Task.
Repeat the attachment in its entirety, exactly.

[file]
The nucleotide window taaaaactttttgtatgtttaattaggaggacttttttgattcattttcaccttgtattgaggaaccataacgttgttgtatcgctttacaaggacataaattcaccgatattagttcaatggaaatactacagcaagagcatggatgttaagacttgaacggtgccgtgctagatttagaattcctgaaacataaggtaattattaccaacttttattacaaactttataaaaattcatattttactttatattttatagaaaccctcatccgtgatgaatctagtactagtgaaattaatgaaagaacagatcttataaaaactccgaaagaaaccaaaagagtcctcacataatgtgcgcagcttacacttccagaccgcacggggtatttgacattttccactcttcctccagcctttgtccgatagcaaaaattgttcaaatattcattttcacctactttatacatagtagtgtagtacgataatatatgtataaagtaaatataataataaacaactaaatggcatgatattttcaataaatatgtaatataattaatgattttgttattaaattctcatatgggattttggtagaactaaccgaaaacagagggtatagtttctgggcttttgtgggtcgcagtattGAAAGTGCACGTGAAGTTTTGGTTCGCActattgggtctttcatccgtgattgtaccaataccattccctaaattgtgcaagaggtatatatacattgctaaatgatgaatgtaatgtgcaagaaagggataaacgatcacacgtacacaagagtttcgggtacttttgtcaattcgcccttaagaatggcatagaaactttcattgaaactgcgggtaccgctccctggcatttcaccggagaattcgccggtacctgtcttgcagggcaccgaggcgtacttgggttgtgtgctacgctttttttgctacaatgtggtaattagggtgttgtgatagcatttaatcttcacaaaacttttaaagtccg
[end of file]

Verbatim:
The nucleotide window taaaaactttttgtatgtttaattaggaggacttttttgattcattttcaccttgtattgaggaaccataacgttgttgtatcgctttacaaggacataaattcaccgatattagttcaatggaaatactacagcaagagcatggatgttaagacttgaacggtgccgtgctagatttagaattcctgaaacataaggtaattattaccaacttttattacaaactttataaaaattcatattttactttatattttatagaaaccctcatccgtgatgaatctagtactagtgaaattaatgaaagaacagatcttataaaaactccgaaagaaaccaaaagagtcctcacataatgtgcgcagcttacacttccagaccgcacggggtatttgacattttccactcttcctccagcctttgtccgatagcaaaaattgttcaaatattcattttcacctactttatacatagtagtgtagtacgataatatatgtataaagtaaatataataataaacaactaaatggcatgatattttcaataaatatgtaatataattaatgattttgttattaaattctcatatgggattttggtagaactaaccgaaaacagagggtatagtttctgggcttttgtgggtcgcagtattGAAAGTGCACGTGAAGTTTTGGTTCGCActattgggtctttcatccgtgattgtaccaataccattccctaaattgtgcaagaggtatatatacattgctaaatgatgaatgtaatgtgcaagaaagggataaacgatcacacgtacacaagagtttcgggtacttttgtcaattcgcccttaagaatggcatagaaactttcattgaaactgcgggtaccgctccctggcatttcaccggagaattcgccggtacctgtcttgcagggcaccgaggcgtacttgggttgtgtgctacgctttttttgctacaatgtggtaattagggtgttgtgatagcatttaatcttcacaaaacttttaaagtccg